Wednesday, October 17th, 2018

PEB and GEB merger shot down by student senate

Posted on November 24, 2014 in News
By dakotawing

More than 100 students marched into the board of trustees meeting last week to protest recent faculty and program eliminations.

Students flooded into the Sullivan Gym shouting “invest in USM” and “stop the cuts” while the trustees were taking their lunch break.

“I would be concerned if you weren’t here because that would show your lack of passion for your school and your lack of passion for your courses and your professors,” BoT chair Samuel Collins said to the mob after the trustees had looked on for 10 minutes.

The protesters booed him and refused to stop, and drowned out both Collins and President David Flanagan when they tried to speak.

Protesters slowly inched forward in the gymnasium, and the trustees motioned for a recess of the meeting, while students forced their way into seats at the table. With most of the trustees standing off to the side, protesters began to speak to members of the crowd and the media at the scene.

The protesters had three demands: a reversal of cuts made by the BoT, including faculty retrenchments and the elimination of five academic programs over the past year, a moratorium on all cuts until transparency and shared governance are restored and for the university to convince the state and community to invest in USM.

“These decisions are going to be incredibility ineffective,” said Neal Young, a senior political science student.

“No one on the board has the numbers,” said sophomore English major Ben Davis, referring to two trustees who had previously said they didn’t have access to sufficient data to vote on the elimination of applied medical sciences and French. “[The trustees] should wait until they know everything about a program before they get rid of it.”

Some students at the protest who were directly involved in the affected programs claimed they had never had a chance to tell their stories or speak about their programs publically.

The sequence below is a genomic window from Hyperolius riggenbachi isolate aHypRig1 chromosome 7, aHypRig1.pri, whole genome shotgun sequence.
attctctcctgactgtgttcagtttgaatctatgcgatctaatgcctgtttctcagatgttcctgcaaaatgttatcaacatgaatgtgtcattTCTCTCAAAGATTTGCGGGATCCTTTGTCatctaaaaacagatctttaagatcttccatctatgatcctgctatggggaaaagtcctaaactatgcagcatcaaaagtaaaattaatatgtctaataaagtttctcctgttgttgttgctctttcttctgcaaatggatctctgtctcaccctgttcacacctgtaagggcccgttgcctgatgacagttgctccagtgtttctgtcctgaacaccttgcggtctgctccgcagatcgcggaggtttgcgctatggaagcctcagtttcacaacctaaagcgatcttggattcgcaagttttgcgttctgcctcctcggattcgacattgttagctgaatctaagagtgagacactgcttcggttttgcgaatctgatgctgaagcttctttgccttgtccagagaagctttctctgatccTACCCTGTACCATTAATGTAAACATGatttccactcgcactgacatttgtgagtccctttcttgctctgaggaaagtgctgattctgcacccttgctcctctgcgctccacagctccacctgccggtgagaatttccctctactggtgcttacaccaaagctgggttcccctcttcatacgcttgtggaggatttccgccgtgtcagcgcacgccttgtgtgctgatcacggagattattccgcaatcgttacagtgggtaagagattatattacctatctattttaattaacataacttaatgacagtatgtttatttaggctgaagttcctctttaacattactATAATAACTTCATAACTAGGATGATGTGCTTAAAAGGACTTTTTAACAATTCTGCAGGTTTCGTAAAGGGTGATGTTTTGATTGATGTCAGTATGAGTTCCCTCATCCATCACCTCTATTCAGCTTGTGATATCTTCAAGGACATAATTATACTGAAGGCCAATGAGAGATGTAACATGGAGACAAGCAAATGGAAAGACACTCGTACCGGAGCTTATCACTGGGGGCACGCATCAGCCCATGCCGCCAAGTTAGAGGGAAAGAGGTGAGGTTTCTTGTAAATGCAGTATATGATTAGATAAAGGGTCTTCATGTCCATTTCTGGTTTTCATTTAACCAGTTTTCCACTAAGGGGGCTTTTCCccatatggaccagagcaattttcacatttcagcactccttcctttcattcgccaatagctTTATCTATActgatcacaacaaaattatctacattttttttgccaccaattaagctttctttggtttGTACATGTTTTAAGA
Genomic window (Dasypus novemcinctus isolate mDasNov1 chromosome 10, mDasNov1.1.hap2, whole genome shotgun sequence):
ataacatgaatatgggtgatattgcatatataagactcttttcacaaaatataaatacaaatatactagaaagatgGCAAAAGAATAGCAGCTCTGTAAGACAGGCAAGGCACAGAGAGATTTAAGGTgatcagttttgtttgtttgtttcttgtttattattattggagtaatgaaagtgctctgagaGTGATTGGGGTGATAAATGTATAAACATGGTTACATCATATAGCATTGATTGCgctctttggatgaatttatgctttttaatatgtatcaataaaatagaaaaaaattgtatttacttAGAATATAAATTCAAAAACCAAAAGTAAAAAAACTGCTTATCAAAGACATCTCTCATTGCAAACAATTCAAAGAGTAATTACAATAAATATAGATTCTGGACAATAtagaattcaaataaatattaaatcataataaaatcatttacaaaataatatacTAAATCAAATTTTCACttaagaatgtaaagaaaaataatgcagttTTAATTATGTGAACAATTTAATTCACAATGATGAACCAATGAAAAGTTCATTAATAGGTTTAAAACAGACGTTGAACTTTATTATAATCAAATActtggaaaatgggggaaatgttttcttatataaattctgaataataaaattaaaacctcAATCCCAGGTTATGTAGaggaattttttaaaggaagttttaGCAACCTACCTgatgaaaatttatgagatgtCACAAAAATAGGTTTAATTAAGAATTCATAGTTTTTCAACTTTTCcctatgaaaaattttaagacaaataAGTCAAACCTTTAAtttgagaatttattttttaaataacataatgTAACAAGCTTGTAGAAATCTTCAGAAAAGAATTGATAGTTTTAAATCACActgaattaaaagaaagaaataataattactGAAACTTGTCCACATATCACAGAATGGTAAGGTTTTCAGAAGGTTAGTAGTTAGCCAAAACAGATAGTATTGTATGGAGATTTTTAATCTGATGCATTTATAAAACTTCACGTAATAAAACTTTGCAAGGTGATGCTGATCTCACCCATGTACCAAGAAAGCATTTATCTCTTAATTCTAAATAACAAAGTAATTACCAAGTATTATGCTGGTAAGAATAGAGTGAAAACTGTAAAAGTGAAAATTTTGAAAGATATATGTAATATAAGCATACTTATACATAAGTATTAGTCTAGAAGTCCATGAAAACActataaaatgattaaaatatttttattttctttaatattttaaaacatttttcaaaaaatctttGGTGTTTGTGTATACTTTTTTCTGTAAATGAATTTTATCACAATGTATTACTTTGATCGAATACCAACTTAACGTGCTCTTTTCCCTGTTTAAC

“I didn’t have time to drive the six hours to Fort Kent to speak about my program when you eliminated it,” said Kimberly Clark, a student in the American and New England studies program.

“We’ve played by your rules and you haven’t listened to us,” said Chris Witham, a double major in mathematics and classics.

After nearly an hour of chanting and shouting at cameras, students returned to the gallery and let the board continue their meeting.

“Let them have their seats back so they can do the right thing,” said Meaghan LaSala, a senior women and gender studies major and a key organizer of the protest.

The trustees returned to their seats and picked up the meeting where they had left off, sticking to the agenda. A handful of protesters stayed to listen in on the remainder of the meeting, but most left the gym immediately.

Officials didn’t speak about the protest for the remainder of the meeting, but statements from Collins and Flanagan were issued later via email.

“I understand the frustrations that led to the demonstration that disrupted today’s meeting of the Board of Trustees,” wrote Collins. “Our economic and demographic realities are forcing us to make some very difficult choices as we align the University of Southern Maine with the times and position the university as an affordable institution of higher education into the future.”

Collins noted that he and Flanagan, along with UMaine Chancellor James Page, had met with student leaders, including some involved with the protest, the day before to discuss student concerns at USM.

Flanagan, as he has in the past, praised students for being engaged with the decisions being made at USM, but said that it is unlikely anything will be reversed.

“An engaged student body is part of what makes any university great. The recent changes have been difficult for the students, the faculty, the staff and for the administration as well,” wrote Flanagan. “USM’s leadership is charged with protecting the long term viability of the University and to serving the best interests of its students. We continue to stand by the decisions the trustees have made.”

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